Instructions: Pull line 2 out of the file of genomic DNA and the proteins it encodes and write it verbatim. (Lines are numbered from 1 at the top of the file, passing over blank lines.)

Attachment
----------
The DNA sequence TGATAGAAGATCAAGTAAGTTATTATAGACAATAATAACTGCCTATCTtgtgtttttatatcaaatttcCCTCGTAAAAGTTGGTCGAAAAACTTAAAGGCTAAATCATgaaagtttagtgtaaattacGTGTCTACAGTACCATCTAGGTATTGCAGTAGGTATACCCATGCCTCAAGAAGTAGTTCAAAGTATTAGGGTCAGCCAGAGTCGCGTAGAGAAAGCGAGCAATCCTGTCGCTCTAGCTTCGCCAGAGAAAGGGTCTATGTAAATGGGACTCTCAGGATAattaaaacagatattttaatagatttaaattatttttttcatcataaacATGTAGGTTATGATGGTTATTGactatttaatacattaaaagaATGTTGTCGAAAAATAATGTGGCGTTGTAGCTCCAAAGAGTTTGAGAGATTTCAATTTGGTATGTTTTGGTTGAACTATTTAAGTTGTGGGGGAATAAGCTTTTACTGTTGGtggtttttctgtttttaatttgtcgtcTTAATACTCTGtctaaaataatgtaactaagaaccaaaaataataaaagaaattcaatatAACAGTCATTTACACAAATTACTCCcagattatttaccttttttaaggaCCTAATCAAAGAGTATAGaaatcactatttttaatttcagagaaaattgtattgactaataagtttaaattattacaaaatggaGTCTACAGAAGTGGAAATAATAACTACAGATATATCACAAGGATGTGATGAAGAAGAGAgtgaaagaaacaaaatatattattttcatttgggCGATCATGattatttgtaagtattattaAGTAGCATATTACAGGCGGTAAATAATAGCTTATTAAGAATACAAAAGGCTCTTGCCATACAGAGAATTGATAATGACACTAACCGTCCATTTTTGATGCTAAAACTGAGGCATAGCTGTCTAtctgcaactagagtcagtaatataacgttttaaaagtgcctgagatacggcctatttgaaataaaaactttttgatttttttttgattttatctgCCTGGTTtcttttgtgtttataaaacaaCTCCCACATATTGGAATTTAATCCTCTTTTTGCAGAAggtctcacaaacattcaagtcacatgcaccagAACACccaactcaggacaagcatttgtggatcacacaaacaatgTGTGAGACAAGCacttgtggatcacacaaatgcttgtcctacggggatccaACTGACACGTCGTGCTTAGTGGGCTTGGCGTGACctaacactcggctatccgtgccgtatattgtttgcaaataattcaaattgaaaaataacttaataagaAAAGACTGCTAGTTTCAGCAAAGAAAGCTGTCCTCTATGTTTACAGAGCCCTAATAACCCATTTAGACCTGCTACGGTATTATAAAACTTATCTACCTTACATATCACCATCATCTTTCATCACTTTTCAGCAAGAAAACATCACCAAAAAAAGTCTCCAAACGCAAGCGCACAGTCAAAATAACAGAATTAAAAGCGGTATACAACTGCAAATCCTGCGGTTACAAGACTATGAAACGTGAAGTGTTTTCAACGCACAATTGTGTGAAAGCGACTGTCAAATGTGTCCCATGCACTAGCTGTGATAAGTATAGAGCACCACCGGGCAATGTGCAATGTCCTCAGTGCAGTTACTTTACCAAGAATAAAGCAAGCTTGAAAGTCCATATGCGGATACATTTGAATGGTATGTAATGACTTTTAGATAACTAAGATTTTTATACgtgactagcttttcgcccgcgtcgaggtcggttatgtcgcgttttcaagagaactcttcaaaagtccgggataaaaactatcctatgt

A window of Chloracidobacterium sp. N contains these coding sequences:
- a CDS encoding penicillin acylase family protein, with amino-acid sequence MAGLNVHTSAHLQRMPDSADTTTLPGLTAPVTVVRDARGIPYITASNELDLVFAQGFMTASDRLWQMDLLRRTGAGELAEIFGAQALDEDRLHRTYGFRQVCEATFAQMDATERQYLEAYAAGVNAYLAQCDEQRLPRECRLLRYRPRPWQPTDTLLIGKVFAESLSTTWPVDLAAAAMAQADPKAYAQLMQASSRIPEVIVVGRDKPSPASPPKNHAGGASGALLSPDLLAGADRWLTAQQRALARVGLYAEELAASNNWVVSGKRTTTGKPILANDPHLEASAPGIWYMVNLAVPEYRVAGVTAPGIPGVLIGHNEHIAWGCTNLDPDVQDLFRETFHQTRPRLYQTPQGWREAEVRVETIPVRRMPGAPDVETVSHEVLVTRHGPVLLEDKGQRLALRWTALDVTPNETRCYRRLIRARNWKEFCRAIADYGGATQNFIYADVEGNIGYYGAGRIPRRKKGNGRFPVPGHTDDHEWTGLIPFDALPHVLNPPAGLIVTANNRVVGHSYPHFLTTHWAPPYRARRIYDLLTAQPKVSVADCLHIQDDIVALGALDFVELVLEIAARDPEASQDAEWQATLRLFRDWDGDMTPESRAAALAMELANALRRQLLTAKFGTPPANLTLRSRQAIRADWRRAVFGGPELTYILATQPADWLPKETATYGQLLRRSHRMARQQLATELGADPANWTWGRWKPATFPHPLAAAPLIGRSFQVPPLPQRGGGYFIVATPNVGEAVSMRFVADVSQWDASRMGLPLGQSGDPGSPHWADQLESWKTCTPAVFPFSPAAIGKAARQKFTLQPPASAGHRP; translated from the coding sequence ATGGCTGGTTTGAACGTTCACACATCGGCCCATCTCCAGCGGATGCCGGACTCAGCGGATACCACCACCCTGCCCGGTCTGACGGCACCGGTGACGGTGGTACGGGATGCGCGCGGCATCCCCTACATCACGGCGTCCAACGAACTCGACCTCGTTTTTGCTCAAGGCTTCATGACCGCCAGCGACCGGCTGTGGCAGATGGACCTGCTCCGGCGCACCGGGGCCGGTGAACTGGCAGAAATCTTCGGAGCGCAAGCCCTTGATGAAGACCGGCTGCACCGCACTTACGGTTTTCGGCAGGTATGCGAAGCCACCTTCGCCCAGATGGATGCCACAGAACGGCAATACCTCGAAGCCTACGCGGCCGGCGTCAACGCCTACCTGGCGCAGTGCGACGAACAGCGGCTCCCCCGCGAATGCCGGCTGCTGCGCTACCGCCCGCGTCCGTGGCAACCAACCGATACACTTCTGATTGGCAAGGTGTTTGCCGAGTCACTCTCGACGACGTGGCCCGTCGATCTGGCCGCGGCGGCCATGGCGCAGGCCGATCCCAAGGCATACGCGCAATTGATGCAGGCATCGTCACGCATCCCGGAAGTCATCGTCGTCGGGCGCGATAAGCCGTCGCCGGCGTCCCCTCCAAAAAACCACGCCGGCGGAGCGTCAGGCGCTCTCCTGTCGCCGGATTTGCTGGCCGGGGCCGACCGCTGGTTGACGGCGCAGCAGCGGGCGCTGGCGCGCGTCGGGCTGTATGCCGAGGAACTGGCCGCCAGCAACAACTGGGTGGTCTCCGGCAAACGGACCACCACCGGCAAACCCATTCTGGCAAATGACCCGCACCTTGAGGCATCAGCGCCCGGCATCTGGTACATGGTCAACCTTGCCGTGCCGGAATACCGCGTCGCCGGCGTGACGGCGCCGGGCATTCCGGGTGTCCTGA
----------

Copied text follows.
A window of Chloracidobacterium sp. N contains these coding sequences: